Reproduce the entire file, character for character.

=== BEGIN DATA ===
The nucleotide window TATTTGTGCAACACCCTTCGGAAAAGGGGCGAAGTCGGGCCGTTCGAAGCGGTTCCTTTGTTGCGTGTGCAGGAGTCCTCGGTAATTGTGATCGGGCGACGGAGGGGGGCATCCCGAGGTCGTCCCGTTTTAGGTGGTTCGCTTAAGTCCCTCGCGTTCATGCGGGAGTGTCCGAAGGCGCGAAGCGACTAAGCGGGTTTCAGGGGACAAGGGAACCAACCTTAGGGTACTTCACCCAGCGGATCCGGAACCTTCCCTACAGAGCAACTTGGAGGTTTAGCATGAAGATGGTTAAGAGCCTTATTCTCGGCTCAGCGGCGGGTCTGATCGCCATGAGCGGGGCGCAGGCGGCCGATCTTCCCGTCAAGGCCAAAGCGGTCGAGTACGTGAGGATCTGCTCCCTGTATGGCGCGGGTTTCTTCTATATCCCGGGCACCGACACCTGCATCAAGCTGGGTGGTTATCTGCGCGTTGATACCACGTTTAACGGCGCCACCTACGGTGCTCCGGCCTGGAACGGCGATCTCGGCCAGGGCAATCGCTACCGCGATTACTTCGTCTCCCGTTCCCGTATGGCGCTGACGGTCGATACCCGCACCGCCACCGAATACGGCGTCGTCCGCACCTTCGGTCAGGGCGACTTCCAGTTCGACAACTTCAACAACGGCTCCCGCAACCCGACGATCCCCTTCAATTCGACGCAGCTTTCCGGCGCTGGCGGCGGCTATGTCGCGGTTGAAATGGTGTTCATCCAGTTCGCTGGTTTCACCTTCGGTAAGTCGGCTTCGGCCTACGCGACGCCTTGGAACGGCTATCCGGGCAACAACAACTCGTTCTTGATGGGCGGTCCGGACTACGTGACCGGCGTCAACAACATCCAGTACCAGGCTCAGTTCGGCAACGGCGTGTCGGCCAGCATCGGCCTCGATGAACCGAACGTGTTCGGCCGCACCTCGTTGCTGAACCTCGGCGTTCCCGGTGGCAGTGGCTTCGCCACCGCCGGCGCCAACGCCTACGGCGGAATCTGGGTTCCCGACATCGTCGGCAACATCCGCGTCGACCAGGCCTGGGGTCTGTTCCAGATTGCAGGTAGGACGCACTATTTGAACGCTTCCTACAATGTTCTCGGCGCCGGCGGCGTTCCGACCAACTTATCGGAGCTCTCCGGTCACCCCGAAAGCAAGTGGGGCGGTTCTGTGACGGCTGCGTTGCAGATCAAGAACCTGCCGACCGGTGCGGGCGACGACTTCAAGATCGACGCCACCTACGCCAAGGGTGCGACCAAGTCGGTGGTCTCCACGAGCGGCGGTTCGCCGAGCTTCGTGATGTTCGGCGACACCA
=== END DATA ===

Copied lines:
The nucleotide window TATTTGTGCAACACCCTTCGGAAAAGGGGCGAAGTCGGGCCGTTCGAAGCGGTTCCTTTGTTGCGTGTGCAGGAGTCCTCGGTAATTGTGATCGGGCGACGGAGGGGGGCATCCCGAGGTCGTCCCGTTTTAGGTGGTTCGCTTAAGTCCCTCGCGTTCATGCGGGAGTGTCCGAAGGCGCGAAGCGACTAAGCGGGTTTCAGGGGACAAGGGAACCAACCTTAGGGTACTTCACCCAGCGGATCCGGAACCTTCCCTACAGAGCAACTTGGAGGTTTAGCATGAAGATGGTTAAGAGCCTTATTCTCGGCTCAGCGGCGGGTCTGATCGCCATGAGCGGGGCGCAGGCGGCCGATCTTCCCGTCAAGGCCAAAGCGGTCGAGTACGTGAGGATCTGCTCCCTGTATGGCGCGGGTTTCTTCTATATCCCGGGCACCGACACCTGCATCAAGCTGGGTGGTTATCTGCGCGTTGATACCACGTTTAACGGCGCCACCTACGGTGCTCCGGCCTGGAACGGCGATCTCGGCCAGGGCAATCGCTACCGCGATTACTTCGTCTCCCGTTCCCGTATGGCGCTGACGGTCGATACCCGCACCGCCACCGAATACGGCGTCGTCCGCACCTTCGGTCAGGGCGACTTCCAGTTCGACAACTTCAACAACGGCTCCCGCAACCCGACGATCCCCTTCAATTCGACGCAGCTTTCCGGCGCTGGCGGCGGCTATGTCGCGGTTGAAATGGTGTTCATCCAGTTCGCTGGTTTCACCTTCGGTAAGTCGGCTTCGGCCTACGCGACGCCTTGGAACGGCTATCCGGGCAACAACAACTCGTTCTTGATGGGCGGTCCGGACTACGTGACCGGCGTCAACAACATCCAGTACCAGGCTCAGTTCGGCAACGGCGTGTCGGCCAGCATCGGCCTCGATGAACCGAACGTGTTCGGCCGCACCTCGTTGCTGAACCTCGGCGTTCCCGGTGGCAGTGGCTTCGCCACCGCCGGCGCCAACGCCTACGGCGGAATCTGGGTTCCCGACATCGTCGGCAACATCCGCGTCGACCAGGCCTGGGGTCTGTTCCAGATTGCAGGTAGGACGCACTATTTGAACGCTTCCTACAATGTTCTCGGCGCCGGCGGCGTTCCGACCAACTTATCGGAGCTCTCCGGTCACCCCGAAAGCAAGTGGGGCGGTTCTGTGACGGCTGCGTTGCAGATCAAGAACCTGCCGACCGGTGCGGGCGACGACTTCAAGATCGACGCCACCTACGCCAAGGGTGCGACCAAGTCGGTGGTCTCCACGAGCGGCGGTTCGCCGAGCTTCGTGATGTTCGGCGACACCA